Monday, August 8, 2011
The Deepest Cut of All
The other day the doorbell rang. It had been one of those crazy days, and I was downstairs getting things ready for company to arrive. Hoping my guests hadn't shown up earlier than planned on, I hastened up the stairs to answer. An older man I didn't recognize stood on my doorstep, a grim expression on his face. Before I could say anything, he gave me a doleful look, then said, "Ma'am, were you aware that your pine tree over there is a nuisance to our power lines?"
Stunned, I followed his gaze and glanced at the tall pine tree. It was a blue spruce, something my husband and I had planted years ago to the side of our home. It was at least ten feet away from the nearest power line and to my way of thinking, it was not a problem. However, I was given little choice in the matter. I was informed that it would need to be trimmed, and as such, a tree cutting service would be coming by within the week to take care of the problem. It was explained that if the cut was made now, most of the tree could be saved.
I was handed a paper explaining that the power company had the right to trim any trees that threatened the well-being of power lines, and with that, the dour man left. When my husband returned home, I showed him the paper and shared what had been said earlier by the power representative. Kennon was about as amused as I was. When our home had first been built, we had carefully planned our landscaping, planting grass and trees where they could flourish. That particular tree had been placed several feet away from the nearest power line. Saddened by the decision that had been made without our consent, we ventured outside to take a closer look at the situation, but could not see how our beautiful tree posed a problem.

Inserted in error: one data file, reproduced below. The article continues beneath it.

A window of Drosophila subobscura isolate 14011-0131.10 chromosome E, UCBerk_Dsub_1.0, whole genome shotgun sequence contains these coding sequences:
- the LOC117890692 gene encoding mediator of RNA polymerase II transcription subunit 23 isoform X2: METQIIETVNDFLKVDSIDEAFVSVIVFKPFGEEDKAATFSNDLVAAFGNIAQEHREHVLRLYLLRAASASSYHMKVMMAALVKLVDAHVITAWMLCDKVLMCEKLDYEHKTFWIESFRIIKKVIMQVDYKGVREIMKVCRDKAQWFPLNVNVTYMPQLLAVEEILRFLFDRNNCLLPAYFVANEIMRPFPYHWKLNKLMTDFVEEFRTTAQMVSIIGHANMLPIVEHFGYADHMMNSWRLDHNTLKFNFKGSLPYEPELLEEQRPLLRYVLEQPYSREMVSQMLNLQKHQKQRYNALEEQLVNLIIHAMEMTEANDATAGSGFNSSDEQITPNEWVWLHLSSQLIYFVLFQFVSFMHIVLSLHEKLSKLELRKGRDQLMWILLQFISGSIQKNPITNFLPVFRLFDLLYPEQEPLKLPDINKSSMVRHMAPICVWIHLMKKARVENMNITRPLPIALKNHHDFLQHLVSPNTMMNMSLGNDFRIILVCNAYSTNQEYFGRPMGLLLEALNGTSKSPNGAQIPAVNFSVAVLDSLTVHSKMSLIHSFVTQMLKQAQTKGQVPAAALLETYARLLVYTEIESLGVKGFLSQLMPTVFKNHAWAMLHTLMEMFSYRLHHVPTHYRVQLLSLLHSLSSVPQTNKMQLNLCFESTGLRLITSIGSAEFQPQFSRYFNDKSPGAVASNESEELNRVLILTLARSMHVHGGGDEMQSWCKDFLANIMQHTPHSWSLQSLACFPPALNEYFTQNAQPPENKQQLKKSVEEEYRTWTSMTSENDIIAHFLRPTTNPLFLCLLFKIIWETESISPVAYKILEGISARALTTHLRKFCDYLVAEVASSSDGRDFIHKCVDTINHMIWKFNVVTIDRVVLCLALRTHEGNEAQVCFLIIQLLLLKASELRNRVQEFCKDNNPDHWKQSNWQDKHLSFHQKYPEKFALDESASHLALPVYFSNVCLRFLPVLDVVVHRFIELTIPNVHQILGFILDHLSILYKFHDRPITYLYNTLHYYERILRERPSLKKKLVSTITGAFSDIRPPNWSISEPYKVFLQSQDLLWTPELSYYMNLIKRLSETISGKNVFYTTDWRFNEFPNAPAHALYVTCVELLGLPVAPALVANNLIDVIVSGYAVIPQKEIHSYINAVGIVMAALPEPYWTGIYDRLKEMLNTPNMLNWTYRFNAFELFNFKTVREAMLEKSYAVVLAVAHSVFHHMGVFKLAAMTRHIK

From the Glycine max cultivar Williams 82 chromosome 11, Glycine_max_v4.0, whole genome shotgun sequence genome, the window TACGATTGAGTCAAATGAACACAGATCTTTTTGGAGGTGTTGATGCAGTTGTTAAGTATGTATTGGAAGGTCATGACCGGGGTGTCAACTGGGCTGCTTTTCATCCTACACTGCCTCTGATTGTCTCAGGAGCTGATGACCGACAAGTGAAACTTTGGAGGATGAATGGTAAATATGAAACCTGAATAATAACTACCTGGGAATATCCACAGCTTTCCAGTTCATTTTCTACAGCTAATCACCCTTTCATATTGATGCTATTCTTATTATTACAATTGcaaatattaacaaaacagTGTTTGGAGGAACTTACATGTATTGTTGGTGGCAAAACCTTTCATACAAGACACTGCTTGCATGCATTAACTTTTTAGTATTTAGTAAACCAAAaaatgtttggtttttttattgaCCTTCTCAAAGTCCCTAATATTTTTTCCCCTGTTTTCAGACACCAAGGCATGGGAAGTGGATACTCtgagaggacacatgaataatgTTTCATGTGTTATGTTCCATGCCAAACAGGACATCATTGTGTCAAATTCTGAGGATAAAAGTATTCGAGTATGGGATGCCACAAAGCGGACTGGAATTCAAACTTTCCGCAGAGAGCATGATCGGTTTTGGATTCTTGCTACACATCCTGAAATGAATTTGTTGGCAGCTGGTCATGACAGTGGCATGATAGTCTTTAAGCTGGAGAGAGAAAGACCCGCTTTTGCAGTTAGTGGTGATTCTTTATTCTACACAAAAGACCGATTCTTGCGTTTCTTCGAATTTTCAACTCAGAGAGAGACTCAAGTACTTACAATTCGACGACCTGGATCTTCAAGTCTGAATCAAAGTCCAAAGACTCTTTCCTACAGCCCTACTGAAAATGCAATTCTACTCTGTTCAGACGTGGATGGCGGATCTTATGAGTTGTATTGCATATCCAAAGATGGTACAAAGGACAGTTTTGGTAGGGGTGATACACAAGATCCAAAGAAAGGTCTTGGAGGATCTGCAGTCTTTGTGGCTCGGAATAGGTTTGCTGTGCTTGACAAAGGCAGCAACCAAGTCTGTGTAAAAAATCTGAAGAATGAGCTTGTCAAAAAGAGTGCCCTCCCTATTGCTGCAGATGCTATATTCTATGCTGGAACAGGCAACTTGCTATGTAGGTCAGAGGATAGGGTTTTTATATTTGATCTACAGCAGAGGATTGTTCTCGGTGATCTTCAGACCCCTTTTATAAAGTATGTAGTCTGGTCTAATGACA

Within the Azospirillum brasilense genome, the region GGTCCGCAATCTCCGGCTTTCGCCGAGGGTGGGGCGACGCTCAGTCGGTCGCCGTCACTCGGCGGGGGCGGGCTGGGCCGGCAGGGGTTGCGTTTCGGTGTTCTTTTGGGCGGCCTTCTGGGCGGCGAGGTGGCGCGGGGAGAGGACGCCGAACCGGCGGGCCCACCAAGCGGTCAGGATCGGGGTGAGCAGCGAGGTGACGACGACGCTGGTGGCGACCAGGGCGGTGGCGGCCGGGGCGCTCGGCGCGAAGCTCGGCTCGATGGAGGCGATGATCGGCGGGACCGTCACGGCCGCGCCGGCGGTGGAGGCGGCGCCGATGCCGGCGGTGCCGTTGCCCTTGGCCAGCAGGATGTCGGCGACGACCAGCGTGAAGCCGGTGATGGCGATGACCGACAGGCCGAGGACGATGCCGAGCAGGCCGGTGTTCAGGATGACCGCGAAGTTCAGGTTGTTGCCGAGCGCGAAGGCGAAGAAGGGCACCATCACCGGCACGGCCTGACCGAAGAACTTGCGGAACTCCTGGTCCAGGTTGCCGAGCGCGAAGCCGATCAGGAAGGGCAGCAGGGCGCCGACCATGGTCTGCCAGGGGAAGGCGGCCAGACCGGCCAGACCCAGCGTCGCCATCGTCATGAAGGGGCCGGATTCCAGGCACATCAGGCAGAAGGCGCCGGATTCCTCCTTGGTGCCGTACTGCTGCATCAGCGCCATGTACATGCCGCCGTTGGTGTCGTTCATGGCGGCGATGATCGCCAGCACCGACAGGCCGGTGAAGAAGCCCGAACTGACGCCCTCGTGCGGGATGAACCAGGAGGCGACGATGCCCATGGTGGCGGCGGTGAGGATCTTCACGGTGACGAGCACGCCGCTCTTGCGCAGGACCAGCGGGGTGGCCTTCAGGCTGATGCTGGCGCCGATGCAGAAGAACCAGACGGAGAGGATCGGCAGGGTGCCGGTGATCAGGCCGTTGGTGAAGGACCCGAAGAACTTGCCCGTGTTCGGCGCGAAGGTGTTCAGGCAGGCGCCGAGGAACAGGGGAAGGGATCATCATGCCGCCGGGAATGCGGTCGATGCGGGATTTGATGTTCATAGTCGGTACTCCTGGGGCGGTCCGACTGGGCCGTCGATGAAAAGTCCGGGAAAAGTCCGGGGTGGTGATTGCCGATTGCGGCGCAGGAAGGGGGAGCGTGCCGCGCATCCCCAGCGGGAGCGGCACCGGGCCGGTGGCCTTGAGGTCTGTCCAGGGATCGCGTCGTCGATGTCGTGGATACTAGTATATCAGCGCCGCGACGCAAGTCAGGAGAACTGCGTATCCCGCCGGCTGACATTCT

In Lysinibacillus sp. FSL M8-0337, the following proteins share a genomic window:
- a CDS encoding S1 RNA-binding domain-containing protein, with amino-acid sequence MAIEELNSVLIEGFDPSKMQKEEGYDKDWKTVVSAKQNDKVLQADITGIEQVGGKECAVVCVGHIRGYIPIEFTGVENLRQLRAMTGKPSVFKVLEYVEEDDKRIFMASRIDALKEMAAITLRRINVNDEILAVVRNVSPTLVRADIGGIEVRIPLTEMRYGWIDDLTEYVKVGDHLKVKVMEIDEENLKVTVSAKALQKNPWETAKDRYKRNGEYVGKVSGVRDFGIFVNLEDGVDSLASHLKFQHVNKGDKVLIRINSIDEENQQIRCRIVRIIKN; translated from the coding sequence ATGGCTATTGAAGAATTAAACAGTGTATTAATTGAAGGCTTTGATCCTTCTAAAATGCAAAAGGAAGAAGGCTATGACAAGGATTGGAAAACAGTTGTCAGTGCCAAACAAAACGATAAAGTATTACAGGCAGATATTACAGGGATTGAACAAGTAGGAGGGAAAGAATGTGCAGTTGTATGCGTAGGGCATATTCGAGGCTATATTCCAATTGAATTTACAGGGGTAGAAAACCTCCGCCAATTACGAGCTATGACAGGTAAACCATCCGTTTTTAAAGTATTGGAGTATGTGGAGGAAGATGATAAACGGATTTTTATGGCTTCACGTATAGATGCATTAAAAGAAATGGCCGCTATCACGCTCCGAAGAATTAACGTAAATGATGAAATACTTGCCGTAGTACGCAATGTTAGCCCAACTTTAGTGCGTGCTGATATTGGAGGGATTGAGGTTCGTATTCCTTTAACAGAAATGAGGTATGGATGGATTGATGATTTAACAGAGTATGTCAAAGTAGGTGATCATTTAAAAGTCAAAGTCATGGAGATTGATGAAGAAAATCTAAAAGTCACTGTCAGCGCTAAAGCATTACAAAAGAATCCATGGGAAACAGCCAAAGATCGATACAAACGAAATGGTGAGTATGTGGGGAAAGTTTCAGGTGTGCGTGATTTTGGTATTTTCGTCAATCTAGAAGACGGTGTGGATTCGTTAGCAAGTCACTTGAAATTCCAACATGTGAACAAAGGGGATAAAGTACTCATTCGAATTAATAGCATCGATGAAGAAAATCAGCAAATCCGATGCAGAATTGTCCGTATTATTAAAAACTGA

A few days passed and one afternoon as my husband and I were returning from town, we spotted the tree-cutting service truck. It was down the street at a neighbor's yard where several trees were receiving an interesting "hair-cut." Slowly that dreaded truck made its way closer to our home. Grabbing my camera, I went outside to take a final shot of our tree . . . before it was cut into a humiliating shape.
The tree still lives, but the unflattering cut will forever leave its mark. The other day as I gazed sadly at what is left of it, I was struck with an analogy. How often in our lives do we make similar cuts in the lives of those around us? Perhaps we think we are doing a good thing, pointing out the flaws others possess. But when we do so, does it help the situation, or make it worse? Are the wounds inflicted necessary . . . or is there a better way to assist those who, in our opinion, need a good "trimming?" Something to think about.